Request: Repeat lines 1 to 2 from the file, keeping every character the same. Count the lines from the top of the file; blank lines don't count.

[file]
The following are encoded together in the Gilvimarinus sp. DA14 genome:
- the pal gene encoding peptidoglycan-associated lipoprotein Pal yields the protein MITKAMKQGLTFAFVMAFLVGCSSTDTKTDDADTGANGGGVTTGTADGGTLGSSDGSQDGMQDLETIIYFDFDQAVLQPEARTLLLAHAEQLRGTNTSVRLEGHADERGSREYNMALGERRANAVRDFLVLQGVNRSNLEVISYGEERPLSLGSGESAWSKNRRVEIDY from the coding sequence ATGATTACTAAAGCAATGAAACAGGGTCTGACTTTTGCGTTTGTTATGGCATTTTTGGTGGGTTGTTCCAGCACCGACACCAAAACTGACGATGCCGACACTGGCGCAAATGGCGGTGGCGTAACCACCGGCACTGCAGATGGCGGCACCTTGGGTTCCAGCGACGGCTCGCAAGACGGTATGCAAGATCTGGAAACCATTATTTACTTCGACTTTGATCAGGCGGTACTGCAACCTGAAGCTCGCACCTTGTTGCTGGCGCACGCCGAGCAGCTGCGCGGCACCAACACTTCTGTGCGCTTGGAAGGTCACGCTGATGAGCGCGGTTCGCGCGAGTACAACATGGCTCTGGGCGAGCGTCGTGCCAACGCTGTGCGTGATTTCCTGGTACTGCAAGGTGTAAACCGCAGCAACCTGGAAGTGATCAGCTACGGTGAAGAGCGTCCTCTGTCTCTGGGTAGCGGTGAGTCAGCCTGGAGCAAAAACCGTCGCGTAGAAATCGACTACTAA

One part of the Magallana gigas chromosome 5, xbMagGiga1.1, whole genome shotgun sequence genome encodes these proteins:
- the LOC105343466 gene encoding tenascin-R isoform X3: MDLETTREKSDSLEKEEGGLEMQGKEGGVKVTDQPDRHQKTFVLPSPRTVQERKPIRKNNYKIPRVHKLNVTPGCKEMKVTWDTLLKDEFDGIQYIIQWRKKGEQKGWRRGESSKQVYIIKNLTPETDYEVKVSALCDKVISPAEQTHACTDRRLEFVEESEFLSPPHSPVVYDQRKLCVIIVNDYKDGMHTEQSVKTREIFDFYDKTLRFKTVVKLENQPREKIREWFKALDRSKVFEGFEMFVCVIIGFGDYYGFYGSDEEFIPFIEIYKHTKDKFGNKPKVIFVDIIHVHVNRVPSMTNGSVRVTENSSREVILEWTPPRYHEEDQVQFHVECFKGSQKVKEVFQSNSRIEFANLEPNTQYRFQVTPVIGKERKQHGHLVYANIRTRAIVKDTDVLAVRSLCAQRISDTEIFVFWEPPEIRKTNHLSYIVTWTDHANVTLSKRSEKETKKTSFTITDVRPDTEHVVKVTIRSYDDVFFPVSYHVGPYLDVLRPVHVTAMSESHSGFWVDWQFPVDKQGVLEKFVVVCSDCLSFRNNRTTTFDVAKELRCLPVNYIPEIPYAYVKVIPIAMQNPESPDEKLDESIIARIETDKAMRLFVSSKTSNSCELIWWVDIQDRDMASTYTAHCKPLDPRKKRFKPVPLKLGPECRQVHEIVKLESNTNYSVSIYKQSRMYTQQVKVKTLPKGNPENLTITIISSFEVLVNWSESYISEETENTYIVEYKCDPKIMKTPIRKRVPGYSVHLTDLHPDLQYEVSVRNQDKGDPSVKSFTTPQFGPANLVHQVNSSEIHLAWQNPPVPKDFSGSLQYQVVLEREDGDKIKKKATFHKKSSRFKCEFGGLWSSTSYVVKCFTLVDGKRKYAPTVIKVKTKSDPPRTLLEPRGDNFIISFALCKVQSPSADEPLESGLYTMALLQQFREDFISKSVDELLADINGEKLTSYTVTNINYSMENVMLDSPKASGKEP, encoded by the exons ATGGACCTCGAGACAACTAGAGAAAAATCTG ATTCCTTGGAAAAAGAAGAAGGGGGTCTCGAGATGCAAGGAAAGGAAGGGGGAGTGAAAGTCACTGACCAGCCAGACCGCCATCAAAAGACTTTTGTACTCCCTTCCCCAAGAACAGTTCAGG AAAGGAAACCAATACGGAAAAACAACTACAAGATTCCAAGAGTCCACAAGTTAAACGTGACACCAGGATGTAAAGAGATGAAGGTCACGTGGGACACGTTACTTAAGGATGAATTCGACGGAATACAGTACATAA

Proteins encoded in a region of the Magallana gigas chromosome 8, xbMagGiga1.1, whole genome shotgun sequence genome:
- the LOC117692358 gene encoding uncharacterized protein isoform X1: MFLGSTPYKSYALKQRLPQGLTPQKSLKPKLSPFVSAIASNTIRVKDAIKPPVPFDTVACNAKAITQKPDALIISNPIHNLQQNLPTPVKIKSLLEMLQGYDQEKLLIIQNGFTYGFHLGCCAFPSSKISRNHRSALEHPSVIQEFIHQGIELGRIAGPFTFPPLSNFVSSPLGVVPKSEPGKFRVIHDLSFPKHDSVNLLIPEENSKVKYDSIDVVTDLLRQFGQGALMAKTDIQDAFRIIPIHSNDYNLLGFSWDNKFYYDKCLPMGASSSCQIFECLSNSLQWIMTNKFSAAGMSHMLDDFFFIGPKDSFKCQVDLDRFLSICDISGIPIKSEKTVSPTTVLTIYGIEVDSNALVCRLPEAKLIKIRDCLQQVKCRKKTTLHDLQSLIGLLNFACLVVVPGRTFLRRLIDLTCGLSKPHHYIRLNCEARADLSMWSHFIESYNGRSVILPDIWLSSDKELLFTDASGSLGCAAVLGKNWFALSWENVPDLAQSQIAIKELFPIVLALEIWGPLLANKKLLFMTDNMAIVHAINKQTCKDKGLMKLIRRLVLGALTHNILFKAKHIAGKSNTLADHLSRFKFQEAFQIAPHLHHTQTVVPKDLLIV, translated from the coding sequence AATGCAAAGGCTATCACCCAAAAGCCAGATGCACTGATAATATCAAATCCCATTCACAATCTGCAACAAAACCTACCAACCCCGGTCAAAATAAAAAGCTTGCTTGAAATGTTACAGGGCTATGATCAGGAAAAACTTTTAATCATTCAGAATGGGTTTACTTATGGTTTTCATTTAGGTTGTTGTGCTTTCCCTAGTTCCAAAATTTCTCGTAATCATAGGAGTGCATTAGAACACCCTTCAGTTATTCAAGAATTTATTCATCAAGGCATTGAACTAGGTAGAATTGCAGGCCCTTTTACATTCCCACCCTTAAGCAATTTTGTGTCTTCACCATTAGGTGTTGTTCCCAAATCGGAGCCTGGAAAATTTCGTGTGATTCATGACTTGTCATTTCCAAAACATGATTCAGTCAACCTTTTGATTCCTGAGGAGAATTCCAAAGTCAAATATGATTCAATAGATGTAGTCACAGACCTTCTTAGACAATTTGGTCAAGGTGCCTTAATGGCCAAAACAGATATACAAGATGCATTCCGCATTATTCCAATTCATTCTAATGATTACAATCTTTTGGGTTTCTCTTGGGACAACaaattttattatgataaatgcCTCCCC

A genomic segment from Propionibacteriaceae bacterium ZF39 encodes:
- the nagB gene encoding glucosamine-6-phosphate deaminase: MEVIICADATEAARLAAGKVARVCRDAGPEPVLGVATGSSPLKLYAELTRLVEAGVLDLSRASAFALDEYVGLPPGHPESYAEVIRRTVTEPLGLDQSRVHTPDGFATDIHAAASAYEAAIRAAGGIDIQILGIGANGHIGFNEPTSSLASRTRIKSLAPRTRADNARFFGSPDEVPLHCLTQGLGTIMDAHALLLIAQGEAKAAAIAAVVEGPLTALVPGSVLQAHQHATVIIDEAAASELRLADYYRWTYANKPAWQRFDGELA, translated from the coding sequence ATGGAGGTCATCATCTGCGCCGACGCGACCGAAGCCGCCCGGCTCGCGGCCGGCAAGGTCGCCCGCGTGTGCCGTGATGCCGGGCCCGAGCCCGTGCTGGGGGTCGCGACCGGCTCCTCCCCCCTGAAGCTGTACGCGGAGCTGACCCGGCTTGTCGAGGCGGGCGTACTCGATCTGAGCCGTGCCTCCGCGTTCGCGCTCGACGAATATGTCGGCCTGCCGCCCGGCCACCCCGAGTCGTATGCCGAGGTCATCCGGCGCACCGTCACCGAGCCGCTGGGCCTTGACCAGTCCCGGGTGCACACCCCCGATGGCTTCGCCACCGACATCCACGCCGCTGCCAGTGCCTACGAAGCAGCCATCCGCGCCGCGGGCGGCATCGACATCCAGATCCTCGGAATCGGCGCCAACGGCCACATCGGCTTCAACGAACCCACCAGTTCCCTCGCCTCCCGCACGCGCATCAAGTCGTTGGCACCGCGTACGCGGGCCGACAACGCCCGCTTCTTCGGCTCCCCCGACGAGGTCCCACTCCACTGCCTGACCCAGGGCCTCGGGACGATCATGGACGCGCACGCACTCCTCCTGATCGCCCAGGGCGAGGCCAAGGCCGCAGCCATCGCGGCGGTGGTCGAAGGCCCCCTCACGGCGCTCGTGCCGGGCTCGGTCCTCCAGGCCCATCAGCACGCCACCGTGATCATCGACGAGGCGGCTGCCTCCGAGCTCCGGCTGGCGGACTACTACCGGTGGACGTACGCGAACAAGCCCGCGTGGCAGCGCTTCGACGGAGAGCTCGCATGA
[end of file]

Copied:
The following are encoded together in the Gilvimarinus sp. DA14 genome:
- the pal gene encoding peptidoglycan-associated lipoprotein Pal yields the protein MITKAMKQGLTFAFVMAFLVGCSSTDTKTDDADTGANGGGVTTGTADGGTLGSSDGSQDGMQDLETIIYFDFDQAVLQPEARTLLLAHAEQLRGTNTSVRLEGHADERGSREYNMALGERRANAVRDFLVLQGVNRSNLEVISYGEERPLSLGSGESAWSKNRRVEIDY from the coding sequence ATGATTACTAAAGCAATGAAACAGGGTCTGACTTTTGCGTTTGTTATGGCATTTTTGGTGGGTTGTTCCAGCACCGACACCAAAACTGACGATGCCGACACTGGCGCAAATGGCGGTGGCGTAACCACCGGCACTGCAGATGGCGGCACCTTGGGTTCCAGCGACGGCTCGCAAGACGGTATGCAAGATCTGGAAACCATTATTTACTTCGACTTTGATCAGGCGGTACTGCAACCTGAAGCTCGCACCTTGTTGCTGGCGCACGCCGAGCAGCTGCGCGGCACCAACACTTCTGTGCGCTTGGAAGGTCACGCTGATGAGCGCGGTTCGCGCGAGTACAACATGGCTCTGGGCGAGCGTCGTGCCAACGCTGTGCGTGATTTCCTGGTACTGCAAGGTGTAAACCGCAGCAACCTGGAAGTGATCAGCTACGGTGAAGAGCGTCCTCTGTCTCTGGGTAGCGGTGAGTCAGCCTGGAGCAAAAACCGTCGCGTAGAAATCGACTACTAA